Volume 23, Issue 8 e13700
Open Access

Interviewing for residency positions while completing a graduate degree: Considerations for graduate students, mentors, and program directors

Wayne Newhauser

Corresponding Author

Wayne Newhauser

Louisiana State University, Nicholson Hall, Baton Rouge, Louisiana, USA

Mary Bird Perkins Cancer Center, Baton Rouge, Louisiana, USA


Wayne Newhauser, Louisiana State University, Nicholson Hall, Baton Rouge, LA 70810, USA.

Email: [email protected]

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Garrett Pitcher

Garrett Pitcher

Louisiana State University, Nicholson Hall, Baton Rouge, Louisiana, USA

Mary Bird Perkins Cancer Center, Baton Rouge, Louisiana, USA

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Christine Swanson

Christine Swanson

University of Louisville, James G Brown Cancer Center, Louisville, Kentucky, USA

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Samuel G. Armato III

Samuel G. Armato III

University of Chicago, Chicago, Illinois, USA

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Hania Al-Hallaq

Hania Al-Hallaq

University of Chicago, Chicago, Illinois, USA

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First published: 14 June 2022

The pipeline of new clinical medical physicists in the United States includes graduate education followed by residency training. A major bottleneck occurs as students on the verge of completing their advanced degree programs seek positions in residency training programs; for example, in 2022 between a quarter and a half of applicants did not enter residency training.[1] The origin of the bottleneck was the introduction in 2014 of the American Board of Radiology's eligibility requirement for professional board certification that mandated the completion of an accredited residency program.1 The bottleneck acutely impacts graduate students. Impacts of concern include anxiety and depression, which are prevalent in graduate students across a spectrum of disciplines in the United States.2 Other potential impacts include shortages of qualified medical physicists, which could in turn impact the quality, safety, and availability of patient care.3-7

Although there is literature on navigating the medical physics education and training pathways,8-10 there is little guidance for graduate students in balancing their limited time to be spent on the competing tasks of interviewing for a residency position and simultaneously completing their degree. In principle, this should be quite simple: Each student interviews with enough residency programs to successfully secure an offer of admission to at least one program, but the number of interviews should not impact the completion of the graduate degree. In practice, the bottleneck problem makes it difficult for a student to estimate this number with confidence. Many students have managed this uncertainty by applying to, and interviewing with, large numbers of residency programs.11 Excessive time spent interviewing, however, can negatively impact students, faculty, and education and training programs. A recent study12 suggests that the bottleneck problem could contribute to stress and burnout. For all these reasons, we seek to raise an awareness of key factors that students and their faculty mentors should consider as they navigate through the bottleneck. Solutions to the bottleneck are beyond the scope of this editorial; rather, we seek to provide information and guidance to facilitate navigating the system, as it currently exists. Guidance is provided as suggestions for consideration, and they should not be construed as requirements.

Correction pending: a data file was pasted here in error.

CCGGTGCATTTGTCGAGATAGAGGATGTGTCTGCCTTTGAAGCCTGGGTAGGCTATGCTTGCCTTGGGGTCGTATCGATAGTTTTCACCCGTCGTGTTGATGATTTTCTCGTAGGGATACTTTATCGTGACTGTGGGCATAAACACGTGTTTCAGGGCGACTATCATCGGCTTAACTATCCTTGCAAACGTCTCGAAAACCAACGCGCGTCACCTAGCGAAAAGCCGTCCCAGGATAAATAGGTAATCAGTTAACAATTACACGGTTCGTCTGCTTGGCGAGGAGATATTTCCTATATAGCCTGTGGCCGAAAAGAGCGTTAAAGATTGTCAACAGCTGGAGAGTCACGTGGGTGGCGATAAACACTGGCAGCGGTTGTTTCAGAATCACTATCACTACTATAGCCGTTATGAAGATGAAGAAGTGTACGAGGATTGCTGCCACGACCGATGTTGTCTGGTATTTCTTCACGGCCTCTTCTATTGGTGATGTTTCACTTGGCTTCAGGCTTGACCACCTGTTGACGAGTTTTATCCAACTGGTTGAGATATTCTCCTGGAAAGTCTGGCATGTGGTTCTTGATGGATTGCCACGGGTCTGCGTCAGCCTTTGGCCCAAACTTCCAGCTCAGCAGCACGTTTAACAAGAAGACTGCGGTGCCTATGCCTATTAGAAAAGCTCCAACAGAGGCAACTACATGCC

To make well-informed decisions, it is helpful to consider outcomes, ranging from ideal to suboptimal. The hallmarks of an ideal pipeline would be exclusively good outcomes:
  • All students complete their degrees on time.

  • All students who are admitted to a residency training program begin on schedule.

  • Students and programs spend an appropriate amount of time interviewing; this time should be sufficient to make informed and wise decisions but not excessive to distract from other responsibilities.

  • All residency programs utilize their full training capacity by successfully recruiting residents to all open residency positions.

  • All qualified students who wish to enter a residency training program are able to do so, and all residency graduates subsequently enter the clinical medical physics workforce.[2]

The specific outcomes to reduce in severity and/or frequency include the following:
  • Late completion of a degree.

  • Deferral or cancellation of admission to residency program due to delay in degree completion.

  • Failure of qualified students to gain admission to a residency training program.

  • Vacant training positions in accredited residency programs (10 of 133, or 7%, of positions to begin in 2022 were unmatched).13

  • Anxiety and depression of students due to the residency interview process.

We believe that students, faculty advisors, and program directors should make decisions that are well informed, rational, and responsible. Here we provide information we believe will be helpful to all stakeholders.